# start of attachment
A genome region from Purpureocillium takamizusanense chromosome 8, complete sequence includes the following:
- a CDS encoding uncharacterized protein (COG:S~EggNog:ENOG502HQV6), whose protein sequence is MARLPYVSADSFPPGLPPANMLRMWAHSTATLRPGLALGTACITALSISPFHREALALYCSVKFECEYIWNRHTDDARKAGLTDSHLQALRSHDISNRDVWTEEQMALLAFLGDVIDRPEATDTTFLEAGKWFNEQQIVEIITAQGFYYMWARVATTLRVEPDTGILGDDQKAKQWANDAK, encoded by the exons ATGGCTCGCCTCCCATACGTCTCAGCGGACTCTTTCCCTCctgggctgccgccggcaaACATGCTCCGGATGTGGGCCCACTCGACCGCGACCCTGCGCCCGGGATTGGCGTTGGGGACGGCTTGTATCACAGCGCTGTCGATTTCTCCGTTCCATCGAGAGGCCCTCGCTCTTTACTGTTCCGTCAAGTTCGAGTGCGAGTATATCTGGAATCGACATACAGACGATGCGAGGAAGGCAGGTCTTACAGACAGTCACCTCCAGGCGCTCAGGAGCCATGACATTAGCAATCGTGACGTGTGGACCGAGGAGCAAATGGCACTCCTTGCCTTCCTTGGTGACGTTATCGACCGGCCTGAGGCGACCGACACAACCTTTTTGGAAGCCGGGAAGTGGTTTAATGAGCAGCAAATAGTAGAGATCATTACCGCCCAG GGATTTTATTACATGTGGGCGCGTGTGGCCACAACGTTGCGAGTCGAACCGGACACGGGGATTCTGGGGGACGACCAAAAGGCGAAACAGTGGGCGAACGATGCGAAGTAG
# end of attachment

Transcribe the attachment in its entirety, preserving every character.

A genome region from Purpureocillium takamizusanense chromosome 8, complete sequence includes the following:
- a CDS encoding uncharacterized protein (COG:S~EggNog:ENOG502HQV6), whose protein sequence is MARLPYVSADSFPPGLPPANMLRMWAHSTATLRPGLALGTACITALSISPFHREALALYCSVKFECEYIWNRHTDDARKAGLTDSHLQALRSHDISNRDVWTEEQMALLAFLGDVIDRPEATDTTFLEAGKWFNEQQIVEIITAQGFYYMWARVATTLRVEPDTGILGDDQKAKQWANDAK, encoded by the exons ATGGCTCGCCTCCCATACGTCTCAGCGGACTCTTTCCCTCctgggctgccgccggcaaACATGCTCCGGATGTGGGCCCACTCGACCGCGACCCTGCGCCCGGGATTGGCGTTGGGGACGGCTTGTATCACAGCGCTGTCGATTTCTCCGTTCCATCGAGAGGCCCTCGCTCTTTACTGTTCCGTCAAGTTCGAGTGCGAGTATATCTGGAATCGACATACAGACGATGCGAGGAAGGCAGGTCTTACAGACAGTCACCTCCAGGCGCTCAGGAGCCATGACATTAGCAATCGTGACGTGTGGACCGAGGAGCAAATGGCACTCCTTGCCTTCCTTGGTGACGTTATCGACCGGCCTGAGGCGACCGACACAACCTTTTTGGAAGCCGGGAAGTGGTTTAATGAGCAGCAAATAGTAGAGATCATTACCGCCCAG GGATTTTATTACATGTGGGCGCGTGTGGCCACAACGTTGCGAGTCGAACCGGACACGGGGATTCTGGGGGACGACCAAAAGGCGAAACAGTGGGCGAACGATGCGAAGTAG